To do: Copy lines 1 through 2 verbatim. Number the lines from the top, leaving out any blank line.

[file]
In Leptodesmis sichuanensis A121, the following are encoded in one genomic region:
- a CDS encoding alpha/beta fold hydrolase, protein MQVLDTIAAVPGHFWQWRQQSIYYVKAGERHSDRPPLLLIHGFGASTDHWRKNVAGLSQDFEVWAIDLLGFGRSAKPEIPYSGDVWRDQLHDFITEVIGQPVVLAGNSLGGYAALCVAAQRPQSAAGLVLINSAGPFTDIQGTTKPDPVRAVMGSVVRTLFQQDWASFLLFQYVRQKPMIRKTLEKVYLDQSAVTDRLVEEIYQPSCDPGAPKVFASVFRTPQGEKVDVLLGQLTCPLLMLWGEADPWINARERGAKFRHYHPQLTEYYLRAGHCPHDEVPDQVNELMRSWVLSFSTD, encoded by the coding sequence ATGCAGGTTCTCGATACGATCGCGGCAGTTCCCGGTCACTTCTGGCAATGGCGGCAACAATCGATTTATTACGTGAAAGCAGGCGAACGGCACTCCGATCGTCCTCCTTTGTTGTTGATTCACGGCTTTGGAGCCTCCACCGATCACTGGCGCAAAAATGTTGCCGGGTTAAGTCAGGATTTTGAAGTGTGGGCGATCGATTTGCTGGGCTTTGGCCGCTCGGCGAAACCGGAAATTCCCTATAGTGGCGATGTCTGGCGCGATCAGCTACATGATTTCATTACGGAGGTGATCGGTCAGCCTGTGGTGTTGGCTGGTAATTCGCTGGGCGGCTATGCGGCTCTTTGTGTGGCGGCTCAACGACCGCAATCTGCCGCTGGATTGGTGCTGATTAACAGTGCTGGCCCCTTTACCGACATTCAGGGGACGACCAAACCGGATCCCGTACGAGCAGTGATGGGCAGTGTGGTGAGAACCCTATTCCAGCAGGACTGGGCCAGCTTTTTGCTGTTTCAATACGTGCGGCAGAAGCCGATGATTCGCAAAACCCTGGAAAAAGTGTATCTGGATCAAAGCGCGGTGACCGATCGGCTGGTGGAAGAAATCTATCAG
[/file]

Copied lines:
In Leptodesmis sichuanensis A121, the following are encoded in one genomic region:
- a CDS encoding alpha/beta fold hydrolase, protein MQVLDTIAAVPGHFWQWRQQSIYYVKAGERHSDRPPLLLIHGFGASTDHWRKNVAGLSQDFEVWAIDLLGFGRSAKPEIPYSGDVWRDQLHDFITEVIGQPVVLAGNSLGGYAALCVAAQRPQSAAGLVLINSAGPFTDIQGTTKPDPVRAVMGSVVRTLFQQDWASFLLFQYVRQKPMIRKTLEKVYLDQSAVTDRLVEEIYQPSCDPGAPKVFASVFRTPQGEKVDVLLGQLTCPLLMLWGEADPWINARERGAKFRHYHPQLTEYYLRAGHCPHDEVPDQVNELMRSWVLSFSTD, encoded by the coding sequence ATGCAGGTTCTCGATACGATCGCGGCAGTTCCCGGTCACTTCTGGCAATGGCGGCAACAATCGATTTATTACGTGAAAGCAGGCGAACGGCACTCCGATCGTCCTCCTTTGTTGTTGATTCACGGCTTTGGAGCCTCCACCGATCACTGGCGCAAAAATGTTGCCGGGTTAAGTCAGGATTTTGAAGTGTGGGCGATCGATTTGCTGGGCTTTGGCCGCTCGGCGAAACCGGAAATTCCCTATAGTGGCGATGTCTGGCGCGATCAGCTACATGATTTCATTACGGAGGTGATCGGTCAGCCTGTGGTGTTGGCTGGTAATTCGCTGGGCGGCTATGCGGCTCTTTGTGTGGCGGCTCAACGACCGCAATCTGCCGCTGGATTGGTGCTGATTAACAGTGCTGGCCCCTTTACCGACATTCAGGGGACGACCAAACCGGATCCCGTACGAGCAGTGATGGGCAGTGTGGTGAGAACCCTATTCCAGCAGGACTGGGCCAGCTTTTTGCTGTTTCAATACGTGCGGCAGAAGCCGATGATTCGCAAAACCCTGGAAAAAGTGTATCTGGATCAAAGCGCGGTGACCGATCGGCTGGTGGAAGAAATCTATCAG